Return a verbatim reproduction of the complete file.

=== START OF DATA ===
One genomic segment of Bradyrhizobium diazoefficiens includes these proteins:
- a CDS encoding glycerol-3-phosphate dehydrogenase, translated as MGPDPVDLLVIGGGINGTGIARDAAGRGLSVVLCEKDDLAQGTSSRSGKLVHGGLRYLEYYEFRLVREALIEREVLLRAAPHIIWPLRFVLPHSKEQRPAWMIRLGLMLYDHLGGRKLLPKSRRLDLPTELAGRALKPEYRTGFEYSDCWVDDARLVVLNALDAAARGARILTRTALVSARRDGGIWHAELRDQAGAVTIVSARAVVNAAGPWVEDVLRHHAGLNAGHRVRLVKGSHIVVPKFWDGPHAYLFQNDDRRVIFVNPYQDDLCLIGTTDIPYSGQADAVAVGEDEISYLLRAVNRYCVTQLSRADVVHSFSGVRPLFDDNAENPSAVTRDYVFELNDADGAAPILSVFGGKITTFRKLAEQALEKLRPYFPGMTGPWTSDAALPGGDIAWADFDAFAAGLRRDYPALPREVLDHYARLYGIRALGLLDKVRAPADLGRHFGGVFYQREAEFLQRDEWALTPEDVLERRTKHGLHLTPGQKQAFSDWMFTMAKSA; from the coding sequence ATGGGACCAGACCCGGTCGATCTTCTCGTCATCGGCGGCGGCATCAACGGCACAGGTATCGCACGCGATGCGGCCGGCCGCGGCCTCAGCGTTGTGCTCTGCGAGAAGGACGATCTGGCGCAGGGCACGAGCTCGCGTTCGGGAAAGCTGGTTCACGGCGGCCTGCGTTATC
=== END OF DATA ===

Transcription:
One genomic segment of Bradyrhizobium diazoefficiens includes these proteins:
- a CDS encoding glycerol-3-phosphate dehydrogenase, translated as MGPDPVDLLVIGGGINGTGIARDAAGRGLSVVLCEKDDLAQGTSSRSGKLVHGGLRYLEYYEFRLVREALIEREVLLRAAPHIIWPLRFVLPHSKEQRPAWMIRLGLMLYDHLGGRKLLPKSRRLDLPTELAGRALKPEYRTGFEYSDCWVDDARLVVLNALDAAARGARILTRTALVSARRDGGIWHAELRDQAGAVTIVSARAVVNAAGPWVEDVLRHHAGLNAGHRVRLVKGSHIVVPKFWDGPHAYLFQNDDRRVIFVNPYQDDLCLIGTTDIPYSGQADAVAVGEDEISYLLRAVNRYCVTQLSRADVVHSFSGVRPLFDDNAENPSAVTRDYVFELNDADGAAPILSVFGGKITTFRKLAEQALEKLRPYFPGMTGPWTSDAALPGGDIAWADFDAFAAGLRRDYPALPREVLDHYARLYGIRALGLLDKVRAPADLGRHFGGVFYQREAEFLQRDEWALTPEDVLERRTKHGLHLTPGQKQAFSDWMFTMAKSA; from the coding sequence ATGGGACCAGACCCGGTCGATCTTCTCGTCATCGGCGGCGGCATCAACGGCACAGGTATCGCACGCGATGCGGCCGGCCGCGGCCTCAGCGTTGTGCTCTGCGAGAAGGACGATCTGGCGCAGGGCACGAGCTCGCGTTCGGGAAAGCTGGTTCACGGCGGCCTGCGTTATC